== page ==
Is there something in particular that motivates you (fame? fortune?)

Helping people see the upside possibilities for their own lives, not just the downside ones.

Which writer, living or dead, do you most admire?

William Shakespeare.

Which book do you wish you could have written?

Neal Stephenson’s Baroque Trilogy. Neal lists Philip K. Dick, William Gibson, and Thomas Pynchon as among his influencers, and they are also among mine. My list also includes F. Scott Fitzgerald, Robert A. Heinlein, and many other amazing writers and thinkers too numerous to mention.

You can read a free chapter, read reviews, and more when you visit 

All my best,

Live chat with my avatar now.

Mind Dwell Hath Consequences

Powerful Mind Part 45
Created January 19, 2024

Welcome to this week’s Bill Harvey Blog.
Read Powerful Mind 44 

My wife Lalita is an avid reader, she reads a couple of books a week. The other day she came across a book she had to mention to me, because of the similarity of its title to my book Mind Magic. The book is called The Magic in Your Mind. It was written by U.S. (Uell Stanley) Andersen, an American football player and businessman. I was fascinated and looked it up and then bought it and am reading it.

The book asserts that our imagination controls what happens to us in our lives. This is not a new idea, nor is it just an idea: since antiquity, rare human beings have discovered this way of using their mind, verified that it works, and written about it. The earliest trace of it is in the Vedas going back to memorized but not written texts possibly as early as ~1700 BC or even earlier, finally converted to written form ~500 BC.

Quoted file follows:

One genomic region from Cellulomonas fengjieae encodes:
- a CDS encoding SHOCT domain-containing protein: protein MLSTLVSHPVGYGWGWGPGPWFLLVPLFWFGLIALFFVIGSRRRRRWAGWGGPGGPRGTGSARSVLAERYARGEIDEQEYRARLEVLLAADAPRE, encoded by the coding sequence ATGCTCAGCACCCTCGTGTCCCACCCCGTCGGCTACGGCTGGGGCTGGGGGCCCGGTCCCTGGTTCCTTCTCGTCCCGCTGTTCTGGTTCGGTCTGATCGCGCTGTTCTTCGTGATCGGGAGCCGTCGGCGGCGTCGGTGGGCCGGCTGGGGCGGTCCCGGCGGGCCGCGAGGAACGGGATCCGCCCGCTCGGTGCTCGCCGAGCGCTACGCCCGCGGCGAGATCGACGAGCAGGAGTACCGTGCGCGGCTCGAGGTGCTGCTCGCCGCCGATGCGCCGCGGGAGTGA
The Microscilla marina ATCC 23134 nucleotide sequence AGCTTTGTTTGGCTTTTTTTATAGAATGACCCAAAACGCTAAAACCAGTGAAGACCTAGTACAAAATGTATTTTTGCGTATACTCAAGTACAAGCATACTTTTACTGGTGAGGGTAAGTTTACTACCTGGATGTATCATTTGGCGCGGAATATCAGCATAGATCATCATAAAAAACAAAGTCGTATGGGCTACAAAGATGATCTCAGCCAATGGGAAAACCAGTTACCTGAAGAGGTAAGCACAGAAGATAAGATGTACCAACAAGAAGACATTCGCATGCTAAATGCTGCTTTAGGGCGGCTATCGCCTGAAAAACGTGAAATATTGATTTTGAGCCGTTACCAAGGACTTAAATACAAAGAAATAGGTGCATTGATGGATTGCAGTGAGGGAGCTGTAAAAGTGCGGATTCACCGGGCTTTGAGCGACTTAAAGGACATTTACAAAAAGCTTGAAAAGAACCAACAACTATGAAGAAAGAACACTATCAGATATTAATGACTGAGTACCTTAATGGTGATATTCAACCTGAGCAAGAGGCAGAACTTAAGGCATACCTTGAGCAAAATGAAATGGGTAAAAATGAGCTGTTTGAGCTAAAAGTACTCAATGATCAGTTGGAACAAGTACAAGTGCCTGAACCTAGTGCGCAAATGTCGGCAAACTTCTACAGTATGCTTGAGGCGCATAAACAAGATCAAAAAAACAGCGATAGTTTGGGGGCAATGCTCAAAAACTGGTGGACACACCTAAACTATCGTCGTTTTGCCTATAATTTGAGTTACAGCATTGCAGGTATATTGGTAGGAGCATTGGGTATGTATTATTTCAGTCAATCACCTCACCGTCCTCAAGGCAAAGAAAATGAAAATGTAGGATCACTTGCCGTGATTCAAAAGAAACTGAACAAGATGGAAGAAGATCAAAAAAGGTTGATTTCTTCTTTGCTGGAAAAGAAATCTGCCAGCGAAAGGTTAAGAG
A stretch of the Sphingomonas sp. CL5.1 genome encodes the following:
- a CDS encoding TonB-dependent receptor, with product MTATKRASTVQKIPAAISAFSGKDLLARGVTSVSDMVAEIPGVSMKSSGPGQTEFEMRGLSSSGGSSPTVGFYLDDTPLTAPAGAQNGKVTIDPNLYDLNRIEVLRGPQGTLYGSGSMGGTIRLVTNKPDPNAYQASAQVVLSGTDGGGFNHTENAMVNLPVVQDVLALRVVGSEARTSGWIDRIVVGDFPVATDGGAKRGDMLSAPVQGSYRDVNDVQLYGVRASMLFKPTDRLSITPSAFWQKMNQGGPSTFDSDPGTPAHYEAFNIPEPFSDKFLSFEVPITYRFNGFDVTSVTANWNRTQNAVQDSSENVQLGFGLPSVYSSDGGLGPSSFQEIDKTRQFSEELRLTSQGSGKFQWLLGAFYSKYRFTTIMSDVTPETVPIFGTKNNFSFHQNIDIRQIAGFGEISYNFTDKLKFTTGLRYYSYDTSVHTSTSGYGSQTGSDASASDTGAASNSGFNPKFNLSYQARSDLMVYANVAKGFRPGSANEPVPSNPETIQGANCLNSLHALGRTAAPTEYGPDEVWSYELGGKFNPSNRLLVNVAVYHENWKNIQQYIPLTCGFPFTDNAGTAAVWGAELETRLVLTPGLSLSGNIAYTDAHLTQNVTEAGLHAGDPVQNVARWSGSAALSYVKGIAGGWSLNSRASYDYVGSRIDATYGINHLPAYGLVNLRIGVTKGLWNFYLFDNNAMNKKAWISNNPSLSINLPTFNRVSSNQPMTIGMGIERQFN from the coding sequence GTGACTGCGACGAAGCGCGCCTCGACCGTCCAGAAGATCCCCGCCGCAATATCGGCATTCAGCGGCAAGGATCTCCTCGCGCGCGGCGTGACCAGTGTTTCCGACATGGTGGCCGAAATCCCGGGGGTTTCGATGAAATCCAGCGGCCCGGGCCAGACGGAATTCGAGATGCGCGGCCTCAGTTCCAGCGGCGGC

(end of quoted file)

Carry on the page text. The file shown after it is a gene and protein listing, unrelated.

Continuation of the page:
In the Sermon On The Mount (~27 CE), Jesus quotes Proverbs 23 Verse 7 “As a man thinketh, so shall he be”.

The Law of Attraction was the book by William Walker Atkinson (1906) which might have inspired Jose Silva to create the Silva Mind Control Method (1977) – or Jose might have discovered it again by himself. In between these books (1961) was when Andersen published his book. The Secret was then published by Rhonda Byrne in 2006. Any of these writers might have been inspired by earlier books, and/or themselves discovered the phenomena and the ways of using them.

I’m finding the writing in Andersen’s book to be inspired and exalting to read. Even though I know these things, the way he explains them is beautiful and lofty. His poetic metaphors and allusions have the ring of truth. I wish I had found his book before he passed away in 1986, it would have been great fun to have conversations with him.

When I was writing Mind Magic in 1972 (published in 1976), I purposely avoided metaphysics and cosmology, because I wanted the book to have universal appeal, including atheists and people of all religions. The methods in Mind Magic are positioned as “useful fictions” and as “lenses” which had been invented by me and tested in my life. The reader is invited to try them and see for themselves that they are pragmatic, i.e. the methods work.